Two years ago we asked the question “Are You Generating iPod Fishbowl Leads” I was reminded of this by a recent post by Simon Favre “You Can’t Give Stuff Away Fast Enough” about his recent experiences at DAC 2010 working in both the Global Foundries (GF) and TSMC booths.
At TSMC, the attendees needed to get something like 8 stamps on a card to get the nice giveaway TSMC was providing. At GF, there were only 3 stamps. It turns out that when people have to collect a large number of stamps for one item, they will not stand at your booth any longer than it takes to get the stamp and maybe fill out a contact card to be entered in another drawing. When there are fewer stamps to collect, people will actually stay for several minutes and listen to a pitch. Sure, there were some people just wanting a free introduction to a topic outside their main area, but that’s OK. It’s good to spread the word, particularly about DFM. Some people were probably just being polite to listen before collecting the stamp, but still they listened. When there are too many stamps to collect, you don’t even get that. Bottom line, if you’re giving stuff away, you can’t give it away fast enough.
How would I change this? Require fewer stamps, but require the attendees to stand still for 5 minutes to hear a brief pitch to get the stamp. Maybe if it’s interesting and pertinent, they’ll stay longer than required, but they should have to stay at least a little while to get a stamp. In trying to get more partners into the pavilion, and get attendees to see more partners, it actually works against the partners. I had way more interested people listening and discussing at GF than at TSMC. Just my observations.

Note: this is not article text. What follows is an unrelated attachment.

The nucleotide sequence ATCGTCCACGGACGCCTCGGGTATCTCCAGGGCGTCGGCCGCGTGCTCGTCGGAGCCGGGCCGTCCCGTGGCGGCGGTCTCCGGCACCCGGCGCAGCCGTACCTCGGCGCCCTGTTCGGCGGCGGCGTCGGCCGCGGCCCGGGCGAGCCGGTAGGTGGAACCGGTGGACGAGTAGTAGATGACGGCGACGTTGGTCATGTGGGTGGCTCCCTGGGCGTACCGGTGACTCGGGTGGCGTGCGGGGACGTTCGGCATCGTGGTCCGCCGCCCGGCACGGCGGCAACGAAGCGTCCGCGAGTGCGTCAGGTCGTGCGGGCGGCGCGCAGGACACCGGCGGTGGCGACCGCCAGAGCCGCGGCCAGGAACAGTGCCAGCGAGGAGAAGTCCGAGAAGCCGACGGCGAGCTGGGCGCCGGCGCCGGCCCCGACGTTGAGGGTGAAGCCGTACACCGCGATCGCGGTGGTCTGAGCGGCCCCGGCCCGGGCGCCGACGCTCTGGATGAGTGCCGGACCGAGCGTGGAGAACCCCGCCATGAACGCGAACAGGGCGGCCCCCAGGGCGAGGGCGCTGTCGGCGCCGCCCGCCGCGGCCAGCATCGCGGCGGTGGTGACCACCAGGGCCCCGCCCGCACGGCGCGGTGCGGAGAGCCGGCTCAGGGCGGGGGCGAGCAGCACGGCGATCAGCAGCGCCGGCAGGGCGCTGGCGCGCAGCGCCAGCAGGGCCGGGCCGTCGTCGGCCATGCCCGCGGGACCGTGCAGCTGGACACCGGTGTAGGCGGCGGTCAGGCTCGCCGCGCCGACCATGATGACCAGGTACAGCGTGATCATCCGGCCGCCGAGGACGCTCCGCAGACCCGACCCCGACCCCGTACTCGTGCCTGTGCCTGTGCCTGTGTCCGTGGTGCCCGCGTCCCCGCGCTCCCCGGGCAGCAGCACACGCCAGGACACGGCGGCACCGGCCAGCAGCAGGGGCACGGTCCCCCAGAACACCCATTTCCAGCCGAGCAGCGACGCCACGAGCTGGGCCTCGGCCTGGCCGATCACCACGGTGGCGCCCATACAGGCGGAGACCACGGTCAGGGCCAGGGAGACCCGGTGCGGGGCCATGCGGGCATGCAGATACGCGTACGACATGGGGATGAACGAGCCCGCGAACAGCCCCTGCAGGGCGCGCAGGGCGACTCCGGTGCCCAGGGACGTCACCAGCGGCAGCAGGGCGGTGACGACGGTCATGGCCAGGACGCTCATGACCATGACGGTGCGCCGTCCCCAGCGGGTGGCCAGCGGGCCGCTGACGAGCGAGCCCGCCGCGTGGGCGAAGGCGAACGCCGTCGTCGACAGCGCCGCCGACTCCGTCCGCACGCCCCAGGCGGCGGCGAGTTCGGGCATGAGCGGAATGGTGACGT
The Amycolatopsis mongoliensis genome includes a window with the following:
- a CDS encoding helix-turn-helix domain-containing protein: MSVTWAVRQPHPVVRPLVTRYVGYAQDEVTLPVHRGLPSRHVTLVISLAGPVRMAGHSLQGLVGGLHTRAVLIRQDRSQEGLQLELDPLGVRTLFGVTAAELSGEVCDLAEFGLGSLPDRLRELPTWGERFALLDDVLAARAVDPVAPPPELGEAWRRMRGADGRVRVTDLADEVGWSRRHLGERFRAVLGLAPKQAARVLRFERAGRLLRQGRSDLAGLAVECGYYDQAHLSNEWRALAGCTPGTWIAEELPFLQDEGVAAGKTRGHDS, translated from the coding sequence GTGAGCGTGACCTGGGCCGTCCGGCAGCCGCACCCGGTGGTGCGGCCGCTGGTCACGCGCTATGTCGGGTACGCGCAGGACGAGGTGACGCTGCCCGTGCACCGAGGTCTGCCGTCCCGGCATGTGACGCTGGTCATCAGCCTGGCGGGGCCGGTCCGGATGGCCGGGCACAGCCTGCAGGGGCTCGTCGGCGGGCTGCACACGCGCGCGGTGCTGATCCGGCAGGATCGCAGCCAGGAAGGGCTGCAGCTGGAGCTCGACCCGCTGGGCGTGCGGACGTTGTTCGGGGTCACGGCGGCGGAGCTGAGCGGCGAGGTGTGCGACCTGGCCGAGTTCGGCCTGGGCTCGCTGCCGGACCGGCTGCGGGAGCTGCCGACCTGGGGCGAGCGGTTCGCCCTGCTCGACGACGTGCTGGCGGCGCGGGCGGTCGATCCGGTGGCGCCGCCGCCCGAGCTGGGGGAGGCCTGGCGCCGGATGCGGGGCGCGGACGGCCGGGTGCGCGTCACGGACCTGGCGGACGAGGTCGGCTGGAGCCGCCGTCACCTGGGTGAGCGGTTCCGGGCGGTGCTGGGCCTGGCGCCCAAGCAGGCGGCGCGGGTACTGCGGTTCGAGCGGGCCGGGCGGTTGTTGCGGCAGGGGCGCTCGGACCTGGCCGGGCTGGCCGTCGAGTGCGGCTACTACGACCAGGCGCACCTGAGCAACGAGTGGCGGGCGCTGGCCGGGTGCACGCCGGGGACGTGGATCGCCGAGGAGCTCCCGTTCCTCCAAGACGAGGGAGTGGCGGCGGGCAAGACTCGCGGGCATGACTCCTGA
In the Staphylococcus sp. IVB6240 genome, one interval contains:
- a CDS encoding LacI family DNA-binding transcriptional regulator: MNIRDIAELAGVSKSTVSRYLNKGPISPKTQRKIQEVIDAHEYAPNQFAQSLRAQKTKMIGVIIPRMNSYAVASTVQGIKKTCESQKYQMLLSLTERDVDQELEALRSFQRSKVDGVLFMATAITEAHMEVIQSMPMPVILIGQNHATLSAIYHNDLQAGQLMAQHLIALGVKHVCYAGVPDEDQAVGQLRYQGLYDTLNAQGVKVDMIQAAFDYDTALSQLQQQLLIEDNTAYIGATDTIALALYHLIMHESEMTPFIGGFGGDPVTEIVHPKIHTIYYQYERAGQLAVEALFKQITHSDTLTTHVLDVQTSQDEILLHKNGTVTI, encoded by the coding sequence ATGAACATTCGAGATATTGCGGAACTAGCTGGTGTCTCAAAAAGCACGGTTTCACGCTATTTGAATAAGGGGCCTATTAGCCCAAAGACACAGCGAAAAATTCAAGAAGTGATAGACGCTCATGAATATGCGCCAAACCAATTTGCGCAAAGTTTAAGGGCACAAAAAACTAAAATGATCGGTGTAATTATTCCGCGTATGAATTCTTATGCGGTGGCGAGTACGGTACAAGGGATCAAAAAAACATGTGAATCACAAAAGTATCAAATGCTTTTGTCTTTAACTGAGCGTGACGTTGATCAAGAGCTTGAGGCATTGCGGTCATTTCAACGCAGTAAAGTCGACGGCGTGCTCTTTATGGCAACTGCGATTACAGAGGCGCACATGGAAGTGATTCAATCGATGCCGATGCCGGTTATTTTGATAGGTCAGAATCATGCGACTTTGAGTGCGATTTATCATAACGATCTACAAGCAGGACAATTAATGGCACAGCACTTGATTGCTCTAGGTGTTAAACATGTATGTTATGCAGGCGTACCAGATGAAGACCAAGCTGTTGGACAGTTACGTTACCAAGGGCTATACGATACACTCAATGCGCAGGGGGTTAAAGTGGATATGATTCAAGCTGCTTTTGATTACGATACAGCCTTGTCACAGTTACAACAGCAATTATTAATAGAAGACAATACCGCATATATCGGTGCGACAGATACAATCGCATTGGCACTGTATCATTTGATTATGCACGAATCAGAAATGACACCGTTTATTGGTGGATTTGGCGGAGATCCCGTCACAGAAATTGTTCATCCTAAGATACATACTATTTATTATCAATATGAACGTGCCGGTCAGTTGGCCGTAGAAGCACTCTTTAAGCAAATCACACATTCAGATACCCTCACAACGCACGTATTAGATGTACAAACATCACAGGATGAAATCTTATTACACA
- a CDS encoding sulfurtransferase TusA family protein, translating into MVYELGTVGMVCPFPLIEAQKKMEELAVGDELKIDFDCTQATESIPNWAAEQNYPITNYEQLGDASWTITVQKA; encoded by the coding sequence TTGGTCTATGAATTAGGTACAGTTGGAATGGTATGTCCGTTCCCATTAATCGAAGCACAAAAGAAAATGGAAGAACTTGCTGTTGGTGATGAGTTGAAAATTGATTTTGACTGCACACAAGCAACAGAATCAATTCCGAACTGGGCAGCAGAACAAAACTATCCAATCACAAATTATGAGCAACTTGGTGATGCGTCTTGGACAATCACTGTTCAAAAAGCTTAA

I think this points up a disconnect between marketing and sales in a large firm that can be fatal for a startup. If you collect someone’s card because they wanted an iPad or other give-away, but they fundamentally have no interest in your product, you are creating an hour or more of wasted effort by your sales team per “unqualified lead.” In larger firms the marketing folks keep score on lead generation not revenue so they have a perverse incentive to do this. In a bootstrapping startup everyone needs to realize that revenue is what keeps the lights on and the dream alive.
The more time you waste on irrelevant prospects is less time you can spend on the truly interested. Even wasting five minutes of booth time pitching to the uninterested is less useful than being ready for a conversation with someone who is interested. I understand that you need to talk to a lot of prospects to find a few that are truly interested, and that it never hurts to tell your story to someone who is even mildly interested (although you might make exceptions for offering a lot of detail to competitors).
But as a startup you have to ruthless about prioritizing your sales efforts: this means you are asking as many questions of someone visiting your booth to make sure that they have a problem you can help solve or a need you can address as telling them about your product and your company. That way when you take their card or scan their badge you can make a note of the level of follow up that is warranted.
It’s much more useful for a startup to come back from a show with five or ten very interested prospects and a few dozen “warm leads” than hundreds of cards from visitors who wanted to win that iPad. In the latter case, if you haven’t had the time to have a conversation and understand your visitor’s situation and issues, you will have no idea of who is really a hot prospect and where to focus your efforts.
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